Taxing online travel sites

The Associated Press has a report headlined “Cities target travel sites for unpaid hotel taxes”.

The article says “Online travel companies are facing a flurry of lawsuits from upset city officials who say they were bilked out of tens of millions of dollars in hotel and occupancy taxes. One of the stiffest challenges was outlined Monday in Georgia Supreme Court. The city of Atlanta claims in a lawsuit that Travelocity, Orbitz, Expedia and 14 other online travel companies owe the city “untold” millions in unpaid taxes”.

Not unexpectedly, the online sites say that “the city isn’t trying to recover any money that’s not theirs” while going on to contend that the “lawsuits are baseless and that the taxes are properly paid”. A lawyer for the online sites notes that “We’re not hotels. We’re not hotel rooms,” and that the sites “provide a service”.

There is no doubt that the sites provide a service but arguably that is no different to the service provided by brick and mortar travel agents for which the latter gets a “commission” with the room rate quoted by them being what is paid to the hotel. And taxes are paid to jurisdictions based on that rate not net of the commission. Online sites have had a free ride for far too long and jurisdictions such as Atlanta have every right to go after them to collect what truly are unpaid taxes. Ultimately, should the cities prevail it may well cause a shake up among the current players but is unlikely to substantively diminish their role in the travel marketplace.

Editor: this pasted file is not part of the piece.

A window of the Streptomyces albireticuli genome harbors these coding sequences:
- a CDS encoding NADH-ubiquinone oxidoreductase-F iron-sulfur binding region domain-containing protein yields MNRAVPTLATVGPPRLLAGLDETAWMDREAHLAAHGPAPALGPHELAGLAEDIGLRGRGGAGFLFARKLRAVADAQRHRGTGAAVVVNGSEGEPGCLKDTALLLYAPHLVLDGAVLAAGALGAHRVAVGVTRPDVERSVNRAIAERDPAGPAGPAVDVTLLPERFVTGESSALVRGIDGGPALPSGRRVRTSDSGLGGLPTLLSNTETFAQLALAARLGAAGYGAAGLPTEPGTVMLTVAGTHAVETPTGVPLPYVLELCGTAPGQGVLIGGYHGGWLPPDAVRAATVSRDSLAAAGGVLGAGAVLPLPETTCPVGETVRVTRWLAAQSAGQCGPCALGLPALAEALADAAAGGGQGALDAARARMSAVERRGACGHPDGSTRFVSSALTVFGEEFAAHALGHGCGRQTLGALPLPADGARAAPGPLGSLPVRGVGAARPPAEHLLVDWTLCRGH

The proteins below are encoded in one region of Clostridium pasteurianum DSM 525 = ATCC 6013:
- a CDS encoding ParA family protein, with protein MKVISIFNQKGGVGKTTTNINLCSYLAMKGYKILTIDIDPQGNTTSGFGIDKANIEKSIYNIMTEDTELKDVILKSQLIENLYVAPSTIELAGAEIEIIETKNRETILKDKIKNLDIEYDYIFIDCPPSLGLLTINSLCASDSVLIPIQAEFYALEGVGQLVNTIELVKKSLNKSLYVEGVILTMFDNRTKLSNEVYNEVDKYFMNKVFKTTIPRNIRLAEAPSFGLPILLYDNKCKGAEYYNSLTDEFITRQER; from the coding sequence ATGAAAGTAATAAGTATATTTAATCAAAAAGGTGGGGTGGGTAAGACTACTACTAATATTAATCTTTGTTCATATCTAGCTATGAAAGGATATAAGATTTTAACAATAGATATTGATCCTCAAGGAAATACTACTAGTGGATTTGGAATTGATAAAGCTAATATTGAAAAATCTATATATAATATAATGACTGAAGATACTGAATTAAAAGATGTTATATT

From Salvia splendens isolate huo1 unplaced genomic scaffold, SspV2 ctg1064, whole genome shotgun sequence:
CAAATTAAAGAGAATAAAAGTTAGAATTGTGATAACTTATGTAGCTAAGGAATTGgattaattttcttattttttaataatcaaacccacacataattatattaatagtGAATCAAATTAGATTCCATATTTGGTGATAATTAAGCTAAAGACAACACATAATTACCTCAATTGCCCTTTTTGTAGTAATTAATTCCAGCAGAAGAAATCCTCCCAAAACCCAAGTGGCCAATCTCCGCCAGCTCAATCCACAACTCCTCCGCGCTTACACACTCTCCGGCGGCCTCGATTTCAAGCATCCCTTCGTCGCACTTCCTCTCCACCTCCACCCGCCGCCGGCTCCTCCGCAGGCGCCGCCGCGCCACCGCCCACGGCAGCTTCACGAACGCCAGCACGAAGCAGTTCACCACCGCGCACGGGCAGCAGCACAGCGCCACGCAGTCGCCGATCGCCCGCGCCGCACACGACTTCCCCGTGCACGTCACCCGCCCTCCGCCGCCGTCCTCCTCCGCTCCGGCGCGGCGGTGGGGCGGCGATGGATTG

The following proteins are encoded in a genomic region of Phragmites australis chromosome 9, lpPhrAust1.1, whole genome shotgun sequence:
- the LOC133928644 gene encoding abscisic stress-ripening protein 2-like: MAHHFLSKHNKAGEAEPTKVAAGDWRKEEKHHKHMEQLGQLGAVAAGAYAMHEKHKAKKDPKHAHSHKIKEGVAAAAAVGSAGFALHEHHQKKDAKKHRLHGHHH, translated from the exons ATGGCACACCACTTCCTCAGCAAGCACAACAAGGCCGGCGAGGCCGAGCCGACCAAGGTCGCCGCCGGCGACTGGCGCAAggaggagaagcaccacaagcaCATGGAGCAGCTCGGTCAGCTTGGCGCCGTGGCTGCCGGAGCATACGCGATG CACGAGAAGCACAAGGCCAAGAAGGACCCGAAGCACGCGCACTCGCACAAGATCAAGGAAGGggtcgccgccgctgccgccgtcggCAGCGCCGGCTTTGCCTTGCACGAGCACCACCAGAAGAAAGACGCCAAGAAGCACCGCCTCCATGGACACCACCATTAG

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Vijay Dandapani

Co-founder and president of a New York based hotel company for 24 years. Grew the firm to five hotels in Manhattan and also developed a greenfield project at MacArthur airport, New York. Speaker at numerous prestigious forums including Economy Hotels World Asia, Lodging Conference, NYU, Columbia University Real Estate Roundtable, Baruch College's Zicklin School and ALIS. President and ceo of New York City Hotel Association since January 2017.